MEMORIAM: MARVIN THE ROAD DOG
"Should I take my dog?"
It's a frequent question on the Great
America RoadTrip Forum. Our answer? If you're able
to, by all means, yes! Animals are often far more able
to adapt to both the delights and rigors of road trips
than people are, and roadtrips with a canine companion
are among the most rewarding.
We speak from experience. We traveled
with our best friend for fifteen years. Marvin
the Road Dog joined us in 1989. We are sad to report
that his earthly journey ended on August 5, 2004, but
we're grateful for all the years and adventures he shared
Some of the fondest memories we have
of Marvin are of his response to the somewhat darker human
moods that sometimes arise during stressful periods on
the road. He was fond of jumping up on the sofa in our
motorhome, leaning against us, and placing a foreleg over
one of our legs. We like to think that he was aware of
the comfort he provided by that simple act.
Like many dogs, Marvin was fearless
and bold in situations that give even the bravest humans
pause. He could never appreciate the inherent danger of
approaching bears, coyotes, deer, and
the other hand, he was afraid of lightning, and thunder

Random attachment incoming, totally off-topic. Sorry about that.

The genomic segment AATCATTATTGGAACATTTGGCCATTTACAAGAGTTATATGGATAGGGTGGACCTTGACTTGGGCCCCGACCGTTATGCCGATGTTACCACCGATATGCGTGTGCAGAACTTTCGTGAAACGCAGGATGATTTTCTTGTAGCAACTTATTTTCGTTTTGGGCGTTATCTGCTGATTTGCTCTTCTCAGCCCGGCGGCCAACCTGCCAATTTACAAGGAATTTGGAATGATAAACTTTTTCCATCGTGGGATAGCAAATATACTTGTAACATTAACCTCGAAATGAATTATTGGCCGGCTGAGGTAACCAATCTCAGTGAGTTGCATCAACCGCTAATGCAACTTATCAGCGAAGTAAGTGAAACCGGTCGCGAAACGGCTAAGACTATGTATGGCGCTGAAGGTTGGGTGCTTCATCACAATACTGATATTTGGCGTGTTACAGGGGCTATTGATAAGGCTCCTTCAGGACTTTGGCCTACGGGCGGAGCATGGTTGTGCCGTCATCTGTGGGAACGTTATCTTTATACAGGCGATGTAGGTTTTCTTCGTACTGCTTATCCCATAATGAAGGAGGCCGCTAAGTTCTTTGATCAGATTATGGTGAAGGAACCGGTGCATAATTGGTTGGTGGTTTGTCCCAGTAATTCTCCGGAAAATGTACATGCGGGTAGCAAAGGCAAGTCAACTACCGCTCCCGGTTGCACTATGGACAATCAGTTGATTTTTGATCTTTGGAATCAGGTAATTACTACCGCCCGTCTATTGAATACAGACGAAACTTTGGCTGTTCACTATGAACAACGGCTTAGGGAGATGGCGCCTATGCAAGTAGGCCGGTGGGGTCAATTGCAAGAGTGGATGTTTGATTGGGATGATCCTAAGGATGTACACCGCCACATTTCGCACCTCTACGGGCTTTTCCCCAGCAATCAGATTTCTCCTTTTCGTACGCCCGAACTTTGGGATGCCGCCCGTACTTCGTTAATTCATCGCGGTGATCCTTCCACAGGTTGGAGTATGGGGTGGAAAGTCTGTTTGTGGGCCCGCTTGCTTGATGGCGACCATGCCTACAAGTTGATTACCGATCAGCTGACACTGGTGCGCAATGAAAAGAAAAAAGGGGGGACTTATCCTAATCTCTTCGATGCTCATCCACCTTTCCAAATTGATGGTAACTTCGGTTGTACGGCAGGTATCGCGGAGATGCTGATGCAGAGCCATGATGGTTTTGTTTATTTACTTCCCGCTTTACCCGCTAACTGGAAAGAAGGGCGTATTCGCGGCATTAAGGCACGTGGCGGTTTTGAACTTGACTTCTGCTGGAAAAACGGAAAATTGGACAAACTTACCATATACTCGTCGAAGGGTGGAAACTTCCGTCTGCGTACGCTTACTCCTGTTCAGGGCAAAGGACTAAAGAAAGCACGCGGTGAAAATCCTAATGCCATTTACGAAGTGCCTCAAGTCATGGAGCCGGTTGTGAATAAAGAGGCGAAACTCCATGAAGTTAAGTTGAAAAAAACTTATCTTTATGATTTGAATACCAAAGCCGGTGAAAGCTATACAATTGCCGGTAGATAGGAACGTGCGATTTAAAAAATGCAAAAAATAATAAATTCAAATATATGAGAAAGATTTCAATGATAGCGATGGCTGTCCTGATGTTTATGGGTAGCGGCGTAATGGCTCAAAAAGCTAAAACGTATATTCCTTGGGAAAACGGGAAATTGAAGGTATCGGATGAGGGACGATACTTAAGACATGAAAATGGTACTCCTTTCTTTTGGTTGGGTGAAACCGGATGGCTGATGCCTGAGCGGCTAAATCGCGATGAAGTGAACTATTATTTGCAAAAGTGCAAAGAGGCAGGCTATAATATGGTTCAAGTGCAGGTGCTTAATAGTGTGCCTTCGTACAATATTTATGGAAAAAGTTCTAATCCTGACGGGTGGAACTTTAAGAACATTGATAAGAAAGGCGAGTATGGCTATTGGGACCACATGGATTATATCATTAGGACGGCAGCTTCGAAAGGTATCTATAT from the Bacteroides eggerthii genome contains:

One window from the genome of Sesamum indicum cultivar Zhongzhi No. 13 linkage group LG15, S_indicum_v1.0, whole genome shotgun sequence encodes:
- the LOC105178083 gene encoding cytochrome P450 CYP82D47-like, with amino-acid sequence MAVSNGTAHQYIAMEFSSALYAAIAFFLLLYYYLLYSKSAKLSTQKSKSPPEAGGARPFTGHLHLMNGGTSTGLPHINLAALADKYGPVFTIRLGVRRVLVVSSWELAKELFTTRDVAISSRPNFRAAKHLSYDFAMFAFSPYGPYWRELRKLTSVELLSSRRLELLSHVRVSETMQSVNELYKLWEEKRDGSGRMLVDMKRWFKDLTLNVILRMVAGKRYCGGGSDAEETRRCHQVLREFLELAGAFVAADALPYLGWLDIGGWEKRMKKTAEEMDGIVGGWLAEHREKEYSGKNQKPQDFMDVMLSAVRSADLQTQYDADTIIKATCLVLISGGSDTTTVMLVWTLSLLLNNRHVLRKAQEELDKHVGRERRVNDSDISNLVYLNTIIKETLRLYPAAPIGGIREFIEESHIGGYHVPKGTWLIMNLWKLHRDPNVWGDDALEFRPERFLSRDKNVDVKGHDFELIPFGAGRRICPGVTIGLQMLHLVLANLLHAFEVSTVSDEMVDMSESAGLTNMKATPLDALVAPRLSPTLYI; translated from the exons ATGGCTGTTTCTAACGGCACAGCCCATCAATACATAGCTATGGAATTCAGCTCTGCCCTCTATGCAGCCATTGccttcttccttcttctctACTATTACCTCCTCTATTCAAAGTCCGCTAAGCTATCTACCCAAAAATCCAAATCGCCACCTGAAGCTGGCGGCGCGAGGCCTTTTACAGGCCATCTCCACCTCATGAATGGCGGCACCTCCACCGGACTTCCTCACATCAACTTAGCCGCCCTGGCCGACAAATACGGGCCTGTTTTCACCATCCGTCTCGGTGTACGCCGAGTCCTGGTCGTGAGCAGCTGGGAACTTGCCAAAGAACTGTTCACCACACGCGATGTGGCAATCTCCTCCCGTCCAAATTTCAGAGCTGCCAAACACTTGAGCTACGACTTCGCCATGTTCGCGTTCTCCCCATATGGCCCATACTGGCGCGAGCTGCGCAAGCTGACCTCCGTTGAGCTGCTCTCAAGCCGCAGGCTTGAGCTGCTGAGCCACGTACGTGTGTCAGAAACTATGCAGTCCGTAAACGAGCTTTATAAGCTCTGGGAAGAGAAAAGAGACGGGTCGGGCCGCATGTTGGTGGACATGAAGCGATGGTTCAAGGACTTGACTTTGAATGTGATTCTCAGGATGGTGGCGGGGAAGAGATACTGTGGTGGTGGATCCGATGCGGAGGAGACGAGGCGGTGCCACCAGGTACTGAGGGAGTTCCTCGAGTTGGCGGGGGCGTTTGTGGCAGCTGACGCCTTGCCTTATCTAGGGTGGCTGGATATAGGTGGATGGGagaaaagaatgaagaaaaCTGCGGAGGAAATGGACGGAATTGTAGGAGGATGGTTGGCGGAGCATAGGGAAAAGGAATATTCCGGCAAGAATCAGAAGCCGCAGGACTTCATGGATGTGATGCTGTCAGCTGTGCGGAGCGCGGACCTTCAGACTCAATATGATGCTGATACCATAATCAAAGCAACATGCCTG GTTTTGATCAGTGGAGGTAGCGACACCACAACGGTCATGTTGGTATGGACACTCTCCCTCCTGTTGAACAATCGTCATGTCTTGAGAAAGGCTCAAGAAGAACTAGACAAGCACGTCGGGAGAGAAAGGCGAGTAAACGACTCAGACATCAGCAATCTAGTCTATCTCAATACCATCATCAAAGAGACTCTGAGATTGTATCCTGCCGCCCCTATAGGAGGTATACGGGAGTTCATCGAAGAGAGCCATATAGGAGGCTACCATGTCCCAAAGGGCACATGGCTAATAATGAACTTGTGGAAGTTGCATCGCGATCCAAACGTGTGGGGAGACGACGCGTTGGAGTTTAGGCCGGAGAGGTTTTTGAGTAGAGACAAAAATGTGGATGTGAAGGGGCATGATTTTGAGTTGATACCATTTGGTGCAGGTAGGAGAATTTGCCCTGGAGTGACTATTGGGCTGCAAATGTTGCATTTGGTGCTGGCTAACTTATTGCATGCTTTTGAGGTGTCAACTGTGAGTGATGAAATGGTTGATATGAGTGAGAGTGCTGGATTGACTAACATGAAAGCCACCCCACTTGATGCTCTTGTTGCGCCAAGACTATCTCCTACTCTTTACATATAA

was a sure sign to him that the sky was falling.
During his years as spokesdog for
RoadTrip America, Marvin developed remarkable skill in
handling the media. Whether in a newsroom, on a television
set, or at a special event, he had a knack for currying
favor with reporters, photographers, producers, and station
managers. Not only did he gain access to some of the most
restricted newsrooms in the country, he got his picture
taken far more often than either of us.
Over the years, Marvin made many discoveries,
and we enjoyed them as much as he did. We remember the
first time he tasted salt water on a beach in Oregon and
his amazement the first time he played in snow. We remember
the huge grin on his face when he ran into the wind, his
ears flying out behind him. We remember watching him touch
noses with a cow.
Marvin was an excellent teacher, too,
training us early on to be his valets. On walks, he would
stop suddenly and lift a paw, his signal for us to check
for stones or thorns. No amount of verbal urging from
us would get him walking again until we performed the
inspection, whether one was needed or not.
Marvin was a master at communicating
without words. In October, 1993, he was the first among
us to realize that it was time
to leave our soon-to-be-incinerated house in the Pasadena
hills. But Marvin wasn't about to leave on foot, not when
there were two perfectly good cars in the driveway. It
wasn't long before he was riding shotgun to safety.
"Should I take my dog?"
If it's possible, go for it! You will never cease to be
awed by the places your best friend will take you.
Farewell, Marvin! We love you.
We miss you. We'll always remember you.
Mark Sedenquist & Megan Edwards